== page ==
verb (used without object), leaped or leapt, leap·ing.
verb (used with object), leaped or leapt, leap·ing.
Origin of leap
Synonyms for leap
Related Words for leapedrocket, skip, rise, ascend, bound, bounce, surge, hop, vault, soar, caper, advance, cavort, escalate, spring, mount, lop, hurdle, frisk, arise
Examples from the Web for leaped
Contemporary Examples of leaped
A boy in shorts kicked the game ball into the goal, then leaped in celebration.Why Americans Should Love the World Cup
June 12, 2014
Once Ranbaxy got FDA approval, it leaped straight into making commercial-size batches without any meaningful dry runs.Those Generic Drugs May Not Have Been What You Thought They Were
May 17, 2013
Top Gun director Tony Scott leaped to his death off a Los Angeles bridge on Sunday.Director Tony Scott’s Death Seen as Suicide After He Leaped From Bridge
August 20, 2012
Gadell leaped for cover behind a stoop and shot back, emptying his .38-caliber Smith Wesson.‘Glock’ by Paul Barrett: Interview and Excerpt
The Daily Beast
January 8, 2012
Deng leaped from a California commuter college to the Yale School of Management.Wendi Murdoch’s Pie Smackdown
Samuel P. Jacobs
July 19, 2011
Historical Examples of leaped
When he leaped to one side to make the shot, Andrew was already among the trees.Way of the Lawless
He leaped toward Garson—would have wrenched the pistol from the other's grasp.Within the Law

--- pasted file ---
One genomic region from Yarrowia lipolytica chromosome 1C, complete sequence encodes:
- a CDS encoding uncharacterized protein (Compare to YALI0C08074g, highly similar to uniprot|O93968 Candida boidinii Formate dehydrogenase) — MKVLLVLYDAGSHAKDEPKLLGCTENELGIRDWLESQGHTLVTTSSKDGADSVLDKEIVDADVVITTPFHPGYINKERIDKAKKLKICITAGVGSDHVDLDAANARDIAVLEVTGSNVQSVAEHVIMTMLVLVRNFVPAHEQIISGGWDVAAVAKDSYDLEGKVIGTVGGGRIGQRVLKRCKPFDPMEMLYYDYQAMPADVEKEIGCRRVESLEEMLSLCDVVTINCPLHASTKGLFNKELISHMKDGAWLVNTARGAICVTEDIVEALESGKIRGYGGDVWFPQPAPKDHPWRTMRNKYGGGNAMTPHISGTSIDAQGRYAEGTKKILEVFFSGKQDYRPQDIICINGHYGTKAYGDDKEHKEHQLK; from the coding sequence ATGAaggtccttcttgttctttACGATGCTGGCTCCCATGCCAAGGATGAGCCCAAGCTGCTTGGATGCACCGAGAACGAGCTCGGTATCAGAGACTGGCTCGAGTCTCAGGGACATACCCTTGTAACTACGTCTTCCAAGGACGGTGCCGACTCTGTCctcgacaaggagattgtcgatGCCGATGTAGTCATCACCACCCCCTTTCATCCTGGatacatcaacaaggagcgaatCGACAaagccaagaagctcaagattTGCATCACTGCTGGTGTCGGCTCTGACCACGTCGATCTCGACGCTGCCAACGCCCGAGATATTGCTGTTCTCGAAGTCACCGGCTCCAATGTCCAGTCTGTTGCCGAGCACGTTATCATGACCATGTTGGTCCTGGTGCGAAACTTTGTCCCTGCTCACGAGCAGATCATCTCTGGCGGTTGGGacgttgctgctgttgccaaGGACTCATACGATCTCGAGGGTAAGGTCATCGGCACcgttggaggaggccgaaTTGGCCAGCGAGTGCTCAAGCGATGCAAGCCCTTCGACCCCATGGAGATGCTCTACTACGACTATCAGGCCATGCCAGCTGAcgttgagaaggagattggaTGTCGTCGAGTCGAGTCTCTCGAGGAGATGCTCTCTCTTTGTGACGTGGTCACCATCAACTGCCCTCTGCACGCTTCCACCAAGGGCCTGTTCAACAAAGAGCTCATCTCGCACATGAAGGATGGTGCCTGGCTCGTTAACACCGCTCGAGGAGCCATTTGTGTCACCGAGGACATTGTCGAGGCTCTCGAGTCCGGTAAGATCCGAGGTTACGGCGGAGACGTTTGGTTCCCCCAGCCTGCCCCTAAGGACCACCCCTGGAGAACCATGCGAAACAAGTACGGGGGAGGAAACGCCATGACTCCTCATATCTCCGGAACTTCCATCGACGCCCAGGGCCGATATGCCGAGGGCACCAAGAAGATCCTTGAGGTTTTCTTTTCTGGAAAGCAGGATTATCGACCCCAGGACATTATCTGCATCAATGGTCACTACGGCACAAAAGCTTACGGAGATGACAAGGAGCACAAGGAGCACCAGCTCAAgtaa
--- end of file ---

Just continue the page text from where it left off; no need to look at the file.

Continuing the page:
The Judge sprang from the car, leaped the stream, and started toward them.Her Father's Daughter
He leaped to his feet and seized her savagely by the shoulders.
All over the camp the porters, startled, leaped to their feet.
verb leaps, leaping, leapt or leaped
Word Origin for leap
c.1200, from Old English hliep, hlyp (West Saxon), *hlep (Mercian, Northumbrian) "a leap, bound, spring, sudden movement; thing to leap from;" common Germanic (cf. Old Frisian hlep, Dutch loop, Old High German hlouf, German lauf); from the root of leap (v.). Leaps has been paired with bounds since at least 1720.
c.1200, from Old English hleapan "to jump, run, leap" (class VII strong verb; past tense hleop, past participle hleapen), from Proto-Germanic *khlaupan (cf. Old Saxon hlopan, Old Norse hlaupa, Old Frisian hlapa, Dutch lopen, Old High German hlouffan, German laufen "to run," Gothic us-hlaupan "to jump up"), of uncertain origin, with no known cognates beyond Germanic. Leap-frog, the children's game, is attested by that name from 1590s; figurative use by 1704.
First loke and aftirward lepe [proverb recorded from mid-15c.]
Related: Leaped; leaping.
In addition to the idioms beginning with leap
- leap in the dark
- leap of faith
- by leaps and bounds
- look before you leap
- quantum leap
Also see underjump.